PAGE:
The Invitation of Janus

As the days grow short and nature draws us into silence, Western Christian culture flings us headlong into the “Lights! Camera! Action!” of the holidays. Clean, shop, cook and eat til you drop on Thanksgiving. Line up the next day for Black Friday shopping specials. Keep scrambling after work for gifts for everyone, including the ‘safety’ gifts you store up in case someone springs that unanticipated prezzie on you. Host/attend office and social holiday parties. Host/attend family holiday celebrations: often several, in different cities. Recover ’till New Years Eve, only to glitz up and hoist a glass too many. Then leap back into work, which reprises at break neck speed.

Why do we catapult ourselves into hyperdrive, when our wisdom traditions, including the vast wisdom of nature, calls us to introspection? One of my favorite wisdom teachers for this time of year is the Roman god, Janus, after whom January is named. He/she/they are the two-headed figure who look both backward and forward, taking stock of what’s been and gazing at what’s awaiting.

If you’re lucky enough to have another minute before careening back to work, might I suggest that you take Janus up on their invitation, and cuddle up together with a cup of tea and a journal? I’ve been steeping a few questions for you, just in case.

Looking back

  • What was 2019 ‘the year of’ for you? In the story of your life, what will the title of Chapter 2019 be?
  • What is in your life today that wasn’t here, or here in the same way, this time last year?
  • What or whom has been lost in 2019?  What’s been shed or become irrelevant?
  • What things, people, relationships, experiences, ideas, and forces have occupied your attention this year?  How do you feel about where you’ve spent your energies?
  • What did Chapter 2019 teach you most powerfully?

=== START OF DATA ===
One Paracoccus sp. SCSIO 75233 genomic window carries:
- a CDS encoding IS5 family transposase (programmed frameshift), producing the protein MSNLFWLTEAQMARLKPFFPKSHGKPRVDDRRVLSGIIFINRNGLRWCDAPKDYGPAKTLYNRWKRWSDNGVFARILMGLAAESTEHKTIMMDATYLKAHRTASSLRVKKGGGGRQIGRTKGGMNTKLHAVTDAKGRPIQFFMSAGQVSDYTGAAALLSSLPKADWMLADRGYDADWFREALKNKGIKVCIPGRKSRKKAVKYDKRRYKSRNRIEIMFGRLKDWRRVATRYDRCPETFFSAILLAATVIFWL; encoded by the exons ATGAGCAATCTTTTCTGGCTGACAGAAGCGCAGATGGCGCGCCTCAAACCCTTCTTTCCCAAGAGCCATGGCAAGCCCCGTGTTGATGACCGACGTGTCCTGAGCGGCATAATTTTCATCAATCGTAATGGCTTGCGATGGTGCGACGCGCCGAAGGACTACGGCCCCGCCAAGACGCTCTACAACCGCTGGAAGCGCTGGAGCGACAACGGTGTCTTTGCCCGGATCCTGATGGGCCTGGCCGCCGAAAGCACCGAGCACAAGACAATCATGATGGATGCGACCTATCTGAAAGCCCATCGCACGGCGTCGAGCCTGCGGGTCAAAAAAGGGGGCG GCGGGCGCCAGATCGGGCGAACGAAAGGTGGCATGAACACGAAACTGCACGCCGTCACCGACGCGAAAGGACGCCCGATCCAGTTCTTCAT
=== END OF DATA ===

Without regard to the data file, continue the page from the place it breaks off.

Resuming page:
• Which of 2019’s contributions to you would you like to carry with you into 2020?

Looking ahead

Warning: Janus and I are staunchly anti-NYE resolutions, so you won’t find any encouragement to set a higher bar so that you can bear down harder on yourself in 2020.

  • As you turn toward the promising unknown, what do you sense might be calling you?
  • What intentions or invitations would you like to extend to 2020?
  • What good shake-ups would you like to come your way?
  • Are there any small ways that you could be more available for the things you’re intending or inviting in?  For example… any beliefs you might challenge? any settings you could put yourself in? any connections you might make? any topics you might become more informed about? any expectations or standards that might be choking off ease or opportunity?
  • What are the two or three qualities with which you’d like to meet every challenge and triumph that awaits you in the year ahead?

Maybe these are the perfect questions for you; maybe they will lead you to better ones. What I hope is that you will take the precious opportunity of this moment to really land in yourself, your life, your lessons and your yearnings. As I look back and ahead on this first day of an awaiting year, I’m overcome with gratitude for so much, even (in my better moments) for the things that were really hard. But the work I’ve gotten to do with so many of you has been among my greatest treasures and lessons.

May 2020 be a year of bounty and well-being for you, your communities and families, and this aching world.